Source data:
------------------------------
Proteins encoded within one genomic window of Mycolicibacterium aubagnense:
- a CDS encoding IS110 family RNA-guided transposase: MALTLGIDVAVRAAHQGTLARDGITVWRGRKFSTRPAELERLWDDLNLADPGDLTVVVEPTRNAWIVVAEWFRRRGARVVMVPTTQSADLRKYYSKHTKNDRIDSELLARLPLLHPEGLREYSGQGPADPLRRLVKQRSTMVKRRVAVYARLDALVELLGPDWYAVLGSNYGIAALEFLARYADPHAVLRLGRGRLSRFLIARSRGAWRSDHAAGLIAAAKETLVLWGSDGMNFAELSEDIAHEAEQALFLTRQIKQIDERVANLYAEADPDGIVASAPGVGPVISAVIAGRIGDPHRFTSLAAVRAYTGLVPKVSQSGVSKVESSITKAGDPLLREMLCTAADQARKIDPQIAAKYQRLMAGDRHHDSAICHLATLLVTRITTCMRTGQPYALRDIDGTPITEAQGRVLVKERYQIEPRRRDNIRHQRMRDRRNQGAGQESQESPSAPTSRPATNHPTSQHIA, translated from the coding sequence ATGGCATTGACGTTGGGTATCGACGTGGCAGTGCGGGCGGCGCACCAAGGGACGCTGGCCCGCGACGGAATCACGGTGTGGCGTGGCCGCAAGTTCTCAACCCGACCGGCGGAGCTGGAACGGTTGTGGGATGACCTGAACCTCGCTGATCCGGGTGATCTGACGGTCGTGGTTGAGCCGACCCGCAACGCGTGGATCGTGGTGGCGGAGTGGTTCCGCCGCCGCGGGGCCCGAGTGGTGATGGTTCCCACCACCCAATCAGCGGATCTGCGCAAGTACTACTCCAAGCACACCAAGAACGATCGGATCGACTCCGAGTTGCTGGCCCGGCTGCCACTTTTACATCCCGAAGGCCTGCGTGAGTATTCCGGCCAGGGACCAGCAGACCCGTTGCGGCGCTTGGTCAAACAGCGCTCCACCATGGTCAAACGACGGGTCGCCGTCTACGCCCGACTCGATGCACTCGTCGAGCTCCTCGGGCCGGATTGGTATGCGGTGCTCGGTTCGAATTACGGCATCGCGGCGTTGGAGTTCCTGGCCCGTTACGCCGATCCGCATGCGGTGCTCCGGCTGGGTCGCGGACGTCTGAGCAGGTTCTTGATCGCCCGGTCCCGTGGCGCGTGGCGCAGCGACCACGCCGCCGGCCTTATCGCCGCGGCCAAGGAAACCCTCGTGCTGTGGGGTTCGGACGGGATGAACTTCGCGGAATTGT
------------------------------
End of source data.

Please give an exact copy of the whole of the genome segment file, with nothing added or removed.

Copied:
Proteins encoded within one genomic window of Mycolicibacterium aubagnense:
- a CDS encoding IS110 family RNA-guided transposase: MALTLGIDVAVRAAHQGTLARDGITVWRGRKFSTRPAELERLWDDLNLADPGDLTVVVEPTRNAWIVVAEWFRRRGARVVMVPTTQSADLRKYYSKHTKNDRIDSELLARLPLLHPEGLREYSGQGPADPLRRLVKQRSTMVKRRVAVYARLDALVELLGPDWYAVLGSNYGIAALEFLARYADPHAVLRLGRGRLSRFLIARSRGAWRSDHAAGLIAAAKETLVLWGSDGMNFAELSEDIAHEAEQALFLTRQIKQIDERVANLYAEADPDGIVASAPGVGPVISAVIAGRIGDPHRFTSLAAVRAYTGLVPKVSQSGVSKVESSITKAGDPLLREMLCTAADQARKIDPQIAAKYQRLMAGDRHHDSAICHLATLLVTRITTCMRTGQPYALRDIDGTPITEAQGRVLVKERYQIEPRRRDNIRHQRMRDRRNQGAGQESQESPSAPTSRPATNHPTSQHIA, translated from the coding sequence ATGGCATTGACGTTGGGTATCGACGTGGCAGTGCGGGCGGCGCACCAAGGGACGCTGGCCCGCGACGGAATCACGGTGTGGCGTGGCCGCAAGTTCTCAACCCGACCGGCGGAGCTGGAACGGTTGTGGGATGACCTGAACCTCGCTGATCCGGGTGATCTGACGGTCGTGGTTGAGCCGACCCGCAACGCGTGGATCGTGGTGGCGGAGTGGTTCCGCCGCCGCGGGGCCCGAGTGGTGATGGTTCCCACCACCCAATCAGCGGATCTGCGCAAGTACTACTCCAAGCACACCAAGAACGATCGGATCGACTCCGAGTTGCTGGCCCGGCTGCCACTTTTACATCCCGAAGGCCTGCGTGAGTATTCCGGCCAGGGACCAGCAGACCCGTTGCGGCGCTTGGTCAAACAGCGCTCCACCATGGTCAAACGACGGGTCGCCGTCTACGCCCGACTCGATGCACTCGTCGAGCTCCTCGGGCCGGATTGGTATGCGGTGCTCGGTTCGAATTACGGCATCGCGGCGTTGGAGTTCCTGGCCCGTTACGCCGATCCGCATGCGGTGCTCCGGCTGGGTCGCGGACGTCTGAGCAGGTTCTTGATCGCCCGGTCCCGTGGCGCGTGGCGCAGCGACCACGCCGCCGGCCTTATCGCCGCGGCCAAGGAAACCCTCGTGCTGTGGGGTTCGGACGGGATGAACTTCGCGGAATTGT